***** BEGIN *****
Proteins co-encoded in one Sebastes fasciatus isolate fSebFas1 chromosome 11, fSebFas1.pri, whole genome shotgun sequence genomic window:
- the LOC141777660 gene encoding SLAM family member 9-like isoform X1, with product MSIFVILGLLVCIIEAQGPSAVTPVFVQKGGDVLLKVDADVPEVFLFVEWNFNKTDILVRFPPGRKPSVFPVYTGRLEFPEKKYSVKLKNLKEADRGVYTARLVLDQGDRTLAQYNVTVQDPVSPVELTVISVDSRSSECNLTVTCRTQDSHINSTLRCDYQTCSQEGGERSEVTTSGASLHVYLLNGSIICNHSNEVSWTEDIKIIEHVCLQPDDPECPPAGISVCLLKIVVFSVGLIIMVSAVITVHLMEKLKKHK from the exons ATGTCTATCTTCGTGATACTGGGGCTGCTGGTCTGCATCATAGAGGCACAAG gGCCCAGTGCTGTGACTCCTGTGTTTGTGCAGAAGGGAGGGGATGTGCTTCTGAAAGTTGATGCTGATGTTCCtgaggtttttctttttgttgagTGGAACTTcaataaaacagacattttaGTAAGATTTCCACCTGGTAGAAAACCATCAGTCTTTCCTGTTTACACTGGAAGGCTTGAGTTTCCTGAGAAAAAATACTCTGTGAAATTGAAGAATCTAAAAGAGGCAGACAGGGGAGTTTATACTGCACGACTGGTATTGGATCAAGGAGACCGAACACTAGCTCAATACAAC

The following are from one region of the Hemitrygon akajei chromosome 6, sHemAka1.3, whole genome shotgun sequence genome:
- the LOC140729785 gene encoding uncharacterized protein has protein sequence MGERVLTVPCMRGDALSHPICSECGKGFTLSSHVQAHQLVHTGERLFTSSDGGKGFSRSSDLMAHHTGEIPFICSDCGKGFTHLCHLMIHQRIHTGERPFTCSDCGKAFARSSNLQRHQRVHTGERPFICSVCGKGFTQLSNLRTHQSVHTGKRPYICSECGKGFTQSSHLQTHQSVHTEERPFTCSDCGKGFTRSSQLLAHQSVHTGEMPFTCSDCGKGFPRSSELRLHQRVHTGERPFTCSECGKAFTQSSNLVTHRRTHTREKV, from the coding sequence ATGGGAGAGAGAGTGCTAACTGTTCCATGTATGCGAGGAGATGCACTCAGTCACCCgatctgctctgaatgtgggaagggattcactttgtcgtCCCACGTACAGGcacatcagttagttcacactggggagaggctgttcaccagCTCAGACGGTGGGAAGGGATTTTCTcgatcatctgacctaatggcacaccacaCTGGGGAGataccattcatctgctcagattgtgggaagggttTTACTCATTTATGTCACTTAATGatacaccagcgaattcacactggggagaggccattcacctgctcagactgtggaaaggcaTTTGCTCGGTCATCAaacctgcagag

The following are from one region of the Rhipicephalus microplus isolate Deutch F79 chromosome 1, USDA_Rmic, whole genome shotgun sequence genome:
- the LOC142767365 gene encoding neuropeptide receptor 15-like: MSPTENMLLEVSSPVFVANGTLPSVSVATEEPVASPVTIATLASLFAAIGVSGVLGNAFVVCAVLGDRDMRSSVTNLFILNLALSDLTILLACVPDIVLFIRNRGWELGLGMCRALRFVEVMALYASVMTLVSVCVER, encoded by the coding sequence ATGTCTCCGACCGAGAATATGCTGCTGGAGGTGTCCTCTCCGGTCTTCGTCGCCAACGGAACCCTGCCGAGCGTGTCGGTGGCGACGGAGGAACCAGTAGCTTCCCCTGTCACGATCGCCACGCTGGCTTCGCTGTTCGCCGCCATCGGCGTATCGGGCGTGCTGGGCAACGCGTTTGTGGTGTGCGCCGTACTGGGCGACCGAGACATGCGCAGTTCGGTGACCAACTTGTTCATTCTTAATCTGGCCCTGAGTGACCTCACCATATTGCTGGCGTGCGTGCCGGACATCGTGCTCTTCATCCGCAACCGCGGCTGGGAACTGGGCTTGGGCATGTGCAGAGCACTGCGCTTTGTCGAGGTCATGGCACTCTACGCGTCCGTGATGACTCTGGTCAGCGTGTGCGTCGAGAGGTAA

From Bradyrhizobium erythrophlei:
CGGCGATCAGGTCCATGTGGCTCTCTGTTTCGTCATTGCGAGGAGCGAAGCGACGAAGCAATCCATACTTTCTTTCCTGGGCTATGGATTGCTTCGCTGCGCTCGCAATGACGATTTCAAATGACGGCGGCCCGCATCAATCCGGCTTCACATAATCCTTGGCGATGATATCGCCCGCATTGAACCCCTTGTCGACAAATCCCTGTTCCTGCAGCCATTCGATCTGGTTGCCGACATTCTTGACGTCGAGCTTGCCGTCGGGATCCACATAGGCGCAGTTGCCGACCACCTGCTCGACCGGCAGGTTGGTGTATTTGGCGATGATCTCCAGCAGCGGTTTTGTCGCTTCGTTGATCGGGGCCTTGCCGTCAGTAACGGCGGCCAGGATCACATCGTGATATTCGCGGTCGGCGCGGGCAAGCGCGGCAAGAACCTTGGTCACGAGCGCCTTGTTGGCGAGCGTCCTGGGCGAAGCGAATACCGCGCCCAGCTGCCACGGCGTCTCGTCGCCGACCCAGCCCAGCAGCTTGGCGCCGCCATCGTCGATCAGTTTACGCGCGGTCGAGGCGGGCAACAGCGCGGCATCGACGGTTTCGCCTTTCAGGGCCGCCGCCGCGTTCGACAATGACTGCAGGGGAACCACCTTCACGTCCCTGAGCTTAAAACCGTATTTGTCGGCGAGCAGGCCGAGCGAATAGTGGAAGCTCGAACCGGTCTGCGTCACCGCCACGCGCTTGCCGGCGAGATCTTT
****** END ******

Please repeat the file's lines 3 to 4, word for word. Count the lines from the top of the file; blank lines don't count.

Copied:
The following are from one region of the Hemitrygon akajei chromosome 6, sHemAka1.3, whole genome shotgun sequence genome:
- the LOC140729785 gene encoding uncharacterized protein has protein sequence MGERVLTVPCMRGDALSHPICSECGKGFTLSSHVQAHQLVHTGERLFTSSDGGKGFSRSSDLMAHHTGEIPFICSDCGKGFTHLCHLMIHQRIHTGERPFTCSDCGKAFARSSNLQRHQRVHTGERPFICSVCGKGFTQLSNLRTHQSVHTGKRPYICSECGKGFTQSSHLQTHQSVHTEERPFTCSDCGKGFTRSSQLLAHQSVHTGEMPFTCSDCGKGFPRSSELRLHQRVHTGERPFTCSECGKAFTQSSNLVTHRRTHTREKV, from the coding sequence ATGGGAGAGAGAGTGCTAACTGTTCCATGTATGCGAGGAGATGCACTCAGTCACCCgatctgctctgaatgtgggaagggattcactttgtcgtCCCACGTACAGGcacatcagttagttcacactggggagaggctgttcaccagCTCAGACGGTGGGAAGGGATTTTCTcgatcatctgacctaatggcacaccacaCTGGGGAGataccattcatctgctcagattgtgggaagggttTTACTCATTTATGTCACTTAATGatacaccagcgaattcacactggggagaggccattcacctgctcagactgtggaaaggcaTTTGCTCGGTCATCAaacctgcagag